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At UN, As Hague Opposes Aid to M23, Cameron Asked Not of Aid but Mitchell

By Matthew Russell Lee

UNITED NATIONS, September 25 -- When UK foreign secretary William Hague spoke Tuesday about the importance of the Sexual Violence and Conflict issue to his country, Inner City Press asked him about the Eastern Democratic Republic of Congo, when the UN Peacekeeping mission has admitted flying the army to a meeting seeking support in the fight against the M23 from Mai Mai militia, themselves reportedly involved in sexual violence.

  Hague was fast with an answer about the M23 -- he said "it is very important that any external support to rebel groups in Eastern DRC come to end," taken as a code word for Rwanda and perhaps Uganda -- but did not address why a UN mission created and supervised by the Security Council, on which the UK has one of five permanent seats, is simultaneously claiming to get trainings to combat sexual violence, while facilitating it with the Mai Mai militia.

  Perhaps naively, some continue to expect the UK to use its permanent seat on the Security Council to oversee at least the human rights related performance of UN authorized or supported missions, for example the shelling of Kismayo in Somalia by the Kenyan Navy, working in conjunction with the UN funded AMISOM mission. But the UK is generally loath to criticize the UN.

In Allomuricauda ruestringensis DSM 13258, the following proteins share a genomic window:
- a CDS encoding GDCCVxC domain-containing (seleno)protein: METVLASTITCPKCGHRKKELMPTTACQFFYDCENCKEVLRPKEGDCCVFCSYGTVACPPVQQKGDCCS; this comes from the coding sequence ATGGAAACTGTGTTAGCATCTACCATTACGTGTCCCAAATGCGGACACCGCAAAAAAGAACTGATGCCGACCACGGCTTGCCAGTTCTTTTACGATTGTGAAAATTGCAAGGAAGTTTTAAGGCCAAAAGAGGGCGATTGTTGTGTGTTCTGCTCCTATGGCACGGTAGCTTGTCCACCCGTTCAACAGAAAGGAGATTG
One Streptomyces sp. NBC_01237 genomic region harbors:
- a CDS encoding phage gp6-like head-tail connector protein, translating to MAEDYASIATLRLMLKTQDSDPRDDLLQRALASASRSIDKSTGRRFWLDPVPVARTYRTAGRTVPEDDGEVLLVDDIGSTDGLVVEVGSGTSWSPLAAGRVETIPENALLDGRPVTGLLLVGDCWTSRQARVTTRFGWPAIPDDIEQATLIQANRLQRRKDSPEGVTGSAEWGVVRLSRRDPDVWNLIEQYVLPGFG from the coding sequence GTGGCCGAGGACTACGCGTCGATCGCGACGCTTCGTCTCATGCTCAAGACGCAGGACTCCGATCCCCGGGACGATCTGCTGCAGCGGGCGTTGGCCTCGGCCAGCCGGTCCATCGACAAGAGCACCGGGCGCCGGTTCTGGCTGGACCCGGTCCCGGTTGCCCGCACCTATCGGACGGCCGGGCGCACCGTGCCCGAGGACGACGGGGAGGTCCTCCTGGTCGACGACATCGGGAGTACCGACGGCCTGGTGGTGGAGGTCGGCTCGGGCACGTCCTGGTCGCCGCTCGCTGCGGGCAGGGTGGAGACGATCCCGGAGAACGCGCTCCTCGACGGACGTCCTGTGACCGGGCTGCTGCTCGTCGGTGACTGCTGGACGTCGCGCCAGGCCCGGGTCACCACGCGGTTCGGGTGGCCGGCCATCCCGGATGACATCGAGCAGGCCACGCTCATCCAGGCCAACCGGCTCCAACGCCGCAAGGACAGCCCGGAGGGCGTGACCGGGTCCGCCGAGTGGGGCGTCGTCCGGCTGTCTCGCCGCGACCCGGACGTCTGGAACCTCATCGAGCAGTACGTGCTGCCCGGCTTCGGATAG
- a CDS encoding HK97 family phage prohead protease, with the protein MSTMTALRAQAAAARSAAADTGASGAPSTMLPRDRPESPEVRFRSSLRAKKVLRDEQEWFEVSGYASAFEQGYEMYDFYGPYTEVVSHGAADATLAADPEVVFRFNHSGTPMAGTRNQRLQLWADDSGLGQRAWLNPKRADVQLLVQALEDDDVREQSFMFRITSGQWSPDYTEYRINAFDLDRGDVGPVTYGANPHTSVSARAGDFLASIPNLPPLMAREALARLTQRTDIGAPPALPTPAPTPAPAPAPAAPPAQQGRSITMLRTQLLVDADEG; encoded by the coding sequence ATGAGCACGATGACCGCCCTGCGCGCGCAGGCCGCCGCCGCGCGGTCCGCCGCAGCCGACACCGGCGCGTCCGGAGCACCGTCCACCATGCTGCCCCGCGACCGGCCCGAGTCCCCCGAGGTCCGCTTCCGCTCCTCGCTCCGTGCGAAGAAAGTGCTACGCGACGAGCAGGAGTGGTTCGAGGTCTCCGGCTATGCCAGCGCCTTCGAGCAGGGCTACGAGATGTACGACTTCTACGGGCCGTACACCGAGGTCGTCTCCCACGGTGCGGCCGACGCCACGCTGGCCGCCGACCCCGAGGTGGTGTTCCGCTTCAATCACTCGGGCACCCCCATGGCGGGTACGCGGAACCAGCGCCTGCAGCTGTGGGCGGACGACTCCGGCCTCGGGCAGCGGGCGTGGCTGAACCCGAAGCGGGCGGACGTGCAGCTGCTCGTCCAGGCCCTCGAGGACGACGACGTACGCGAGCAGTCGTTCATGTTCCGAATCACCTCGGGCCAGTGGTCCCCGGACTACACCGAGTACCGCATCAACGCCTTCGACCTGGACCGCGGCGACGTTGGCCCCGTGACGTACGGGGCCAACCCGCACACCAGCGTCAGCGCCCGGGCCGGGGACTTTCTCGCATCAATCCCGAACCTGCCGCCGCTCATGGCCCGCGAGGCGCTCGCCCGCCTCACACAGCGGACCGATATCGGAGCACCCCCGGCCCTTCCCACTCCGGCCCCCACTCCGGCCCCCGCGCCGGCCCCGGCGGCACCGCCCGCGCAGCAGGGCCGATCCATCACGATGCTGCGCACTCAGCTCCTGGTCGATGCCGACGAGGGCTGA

Later on Tuesday UK Prime Minister David Cameron took questions in the same acoustically challenged stakeout, ostensibly on Post-2015 Development.

  The two UK questions, however, concerned former international aid minister Andrew Mitchell: how can he not fully resign if the police say he calls them plebs?

At least the Australia-centric questions to that country's Julia Gillard had a UN angle, how much was spent on the run for Security Council seat? (Gillard answered Inner City Press that "twenty four million dollars were allocated," but would not say much much was spent.)

   Some countries' media identify closely with their governments, asking the Press for example, "how did we do?" BBC and ITV from the UK prepared and asked a harder question, but didn't link it to the UN.

   Mitchell back on June 28, 2010 took ten minutes of questions from Inner City Press; coming full circle, his answers included praise of Rwanda. And so it goes with the UN - and the UK. Watch this site.

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